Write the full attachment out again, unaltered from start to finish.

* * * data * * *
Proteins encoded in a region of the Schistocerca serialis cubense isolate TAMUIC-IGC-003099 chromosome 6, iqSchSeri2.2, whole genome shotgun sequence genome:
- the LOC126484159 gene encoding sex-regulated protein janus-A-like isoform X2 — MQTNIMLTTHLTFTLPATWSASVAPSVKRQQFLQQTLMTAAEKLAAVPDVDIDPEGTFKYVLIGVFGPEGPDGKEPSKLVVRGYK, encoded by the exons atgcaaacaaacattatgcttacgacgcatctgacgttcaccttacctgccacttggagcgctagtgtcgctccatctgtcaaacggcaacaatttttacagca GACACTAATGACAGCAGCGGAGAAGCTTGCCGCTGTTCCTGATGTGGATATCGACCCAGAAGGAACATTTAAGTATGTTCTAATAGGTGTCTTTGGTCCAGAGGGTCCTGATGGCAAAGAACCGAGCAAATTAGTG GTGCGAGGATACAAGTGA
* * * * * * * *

Proteins encoded in a region of the Schistocerca serialis cubense isolate TAMUIC-IGC-003099 chromosome 6, iqSchSeri2.2, whole genome shotgun sequence genome:
- the LOC126484159 gene encoding sex-regulated protein janus-A-like isoform X2 — MQTNIMLTTHLTFTLPATWSASVAPSVKRQQFLQQTLMTAAEKLAAVPDVDIDPEGTFKYVLIGVFGPEGPDGKEPSKLVVRGYK, encoded by the exons atgcaaacaaacattatgcttacgacgcatctgacgttcaccttacctgccacttggagcgctagtgtcgctccatctgtcaaacggcaacaatttttacagca GACACTAATGACAGCAGCGGAGAAGCTTGCCGCTGTTCCTGATGTGGATATCGACCCAGAAGGAACATTTAAGTATGTTCTAATAGGTGTCTTTGGTCCAGAGGGTCCTGATGGCAAAGAACCGAGCAAATTAGTG GTGCGAGGATACAAGTGA